Daily Archives: 10 September 2009

Tahiti, 1767: Sex for Iron

From Sailors and Traders: A Maritime History of the Pacific Peoples, by Alastair Couper (U. Hawai‘i Press, 2009), pp. 64-65, 69:

The master of HMS Dolphin under Captain Wallis in June 1767 was George Robertson. He was typical in many ways of the normal run of career masters [equivalent to Master Chief Petty Officers] in the Royal Navy. Robertson was a good seaman who gave discreet guidance but showed suitable deference to the young gentlemen officers. He was also highly patriotic, with a firm belief in the rights of the British nation to take possession and rule over these “poor ignorant creatures,” as he described the Tahitians. In one respect he was less typical than the average master in that he kept a journal of his voyages. This is an important document recording the first relationships between sailors and Tahitians.

Robertson’s journal describes alternating scenes of violence and friendship. At one stage a large canoe approached, and at a signal its occupants launched a storming of stone missiles. The Dolphin replied with a volley of grapeshot from its great guns. Noting that this “carried all before it and drove [the canoe] in two,” Robertson added, “I believe few that were on her escaped with life.” The carpenters were also sent ashore and “cut in the middle” some eighty canoes. The attitude of the master was clearly one of exasperation that these “poor creatures” would have the temerity to challenge sailors of the Royal Navy “and put us under the disagreeable necessity of killing a few of them.” He was pleased that the Tahitians eventually recognized the error of their ways and that sailors and natives soon “walked arm in arm.”

The conversion to close friendships between the sailors and local people appears to have come about when the older men of the island discerned the obsession of the Dolphin sailors for women. The Tahitians were puzzled that the Dolphin had no females on board and may have assumed they came from islands with a dire shortage of women. In any event the Tahitians concluded that what they themselves regarded as normal relationships within society could be a means of obtaining iron from the Dolphin. For the sailors the availability of sex for payment was simply regarded as playing at, as Robertson puts it, “the old trade.” They did so with such enthusiasm that it threatened the integrity of the ship as iron and nails were drawn from it. When the Dolphin left, Robertson described the sorrow and weeping of the people….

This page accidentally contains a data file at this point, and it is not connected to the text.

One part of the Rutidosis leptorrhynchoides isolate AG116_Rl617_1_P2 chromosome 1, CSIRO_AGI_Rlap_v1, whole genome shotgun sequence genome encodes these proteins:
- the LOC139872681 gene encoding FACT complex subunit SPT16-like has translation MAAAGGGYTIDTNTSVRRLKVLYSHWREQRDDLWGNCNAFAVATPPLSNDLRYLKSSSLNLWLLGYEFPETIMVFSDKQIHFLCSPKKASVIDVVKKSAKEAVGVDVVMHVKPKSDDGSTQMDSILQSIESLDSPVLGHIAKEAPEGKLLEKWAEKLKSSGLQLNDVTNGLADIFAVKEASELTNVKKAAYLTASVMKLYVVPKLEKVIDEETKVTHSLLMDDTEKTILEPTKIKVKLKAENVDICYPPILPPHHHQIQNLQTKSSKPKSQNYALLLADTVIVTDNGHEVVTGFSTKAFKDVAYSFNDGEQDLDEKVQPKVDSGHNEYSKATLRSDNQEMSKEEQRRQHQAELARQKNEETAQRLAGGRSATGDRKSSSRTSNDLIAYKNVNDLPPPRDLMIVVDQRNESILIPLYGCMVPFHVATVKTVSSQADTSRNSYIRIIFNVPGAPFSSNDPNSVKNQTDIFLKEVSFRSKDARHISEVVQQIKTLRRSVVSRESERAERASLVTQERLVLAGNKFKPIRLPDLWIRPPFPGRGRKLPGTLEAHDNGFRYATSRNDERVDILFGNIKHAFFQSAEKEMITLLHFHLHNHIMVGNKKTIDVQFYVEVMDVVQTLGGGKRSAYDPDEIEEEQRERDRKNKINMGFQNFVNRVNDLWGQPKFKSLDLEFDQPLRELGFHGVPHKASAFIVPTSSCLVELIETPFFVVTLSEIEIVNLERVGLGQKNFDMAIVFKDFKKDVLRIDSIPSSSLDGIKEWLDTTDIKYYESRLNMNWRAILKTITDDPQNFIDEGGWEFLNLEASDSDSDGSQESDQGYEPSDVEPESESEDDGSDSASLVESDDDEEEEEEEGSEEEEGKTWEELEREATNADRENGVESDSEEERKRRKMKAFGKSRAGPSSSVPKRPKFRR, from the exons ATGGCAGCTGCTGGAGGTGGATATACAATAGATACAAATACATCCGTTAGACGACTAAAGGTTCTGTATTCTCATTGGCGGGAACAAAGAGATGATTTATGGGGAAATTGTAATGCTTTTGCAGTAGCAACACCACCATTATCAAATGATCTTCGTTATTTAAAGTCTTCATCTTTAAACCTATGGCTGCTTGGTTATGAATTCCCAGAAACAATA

The acts of debauching female morals in Tahiti by commerce in iron was echoed by the [HMS Bounty mutineer] bosun’s mate James Morrison when he reminded the more high-minded about corresponding effects of gold in his own country, where, he observed, “as fine a woman as any in Europe are said to prefer it to virtue.”

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Filed under Britain, economics, military, Pacific, Polynesia, travel

Baptist Becomes Buddhist U.S. Army Chaplain

In The Tennessean of 8 September 2009, Bob Smietana profiles a new type of chaplain for the U.S. Army:

When Thomas Dyer heads to Afghanistan in December, the former Marine and one-time Southern Baptist pastor won’t take a rifle with him. He won’t take a Bible, either.

Instead, Dyer, a Tennessean National Guardsman from Memphis and the first Buddhist chaplain in the history of the U.S. Army, hopes to bring serenity and calm, honed by months of intensive meditation.

That preparation, he says, will help him bring spiritual care in the midst of a war zone. “We’re going to put it to the test,” Dyer said.

Dyer’s deployment is another step in the U.S. military’s attempt to meet the diverse spiritual needs of America’s fighting forces. It’s no easy task. For one thing, the military chaplaincy is facing all the complications that have affected American religion over the past 40 years. The decline of mainline Protestants and their aging clergy. The ongoing Catholic priest shortage. The explosion of religious diversity. The emergence of people with no faith. The ease with which people move from one faith to another.

The military is trying to adapt to these changes, while trying to find ministers willing to serve in a war zone, and who can minister to American troops without offending Muslim allies.

My elder stepbrother is a chaplain in the U.S. Army—and the son of a chaplain. And one of my Southern Baptist missionary “uncles” in Japan became very interested in Japanese Buddhism, later publishing a book entitled Zen Way, Jesus Way. One of his daughters is a believer in Tibetan Buddhism. Whenever Christians ask me why I am not a believer, I usually respond, “In which religion?”

UPDATE: There were Christian chaplains in the Imperial Japanese Army, along with Buddhist and Shinto chaplains. (The pastor of the Hiroshima Baptist Church, where my parents served as missionaries, was a Christian chaplain with the Japanese Army in China.) However, there were no Buddhist or Shinto chaplains in the U.S. Army’s 442nd Regimental Combat Team, only Protestants, even for all the “Buddhaheads” from Hawai‘i.

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Filed under Buddhism, Islam, military, religion, U.S., war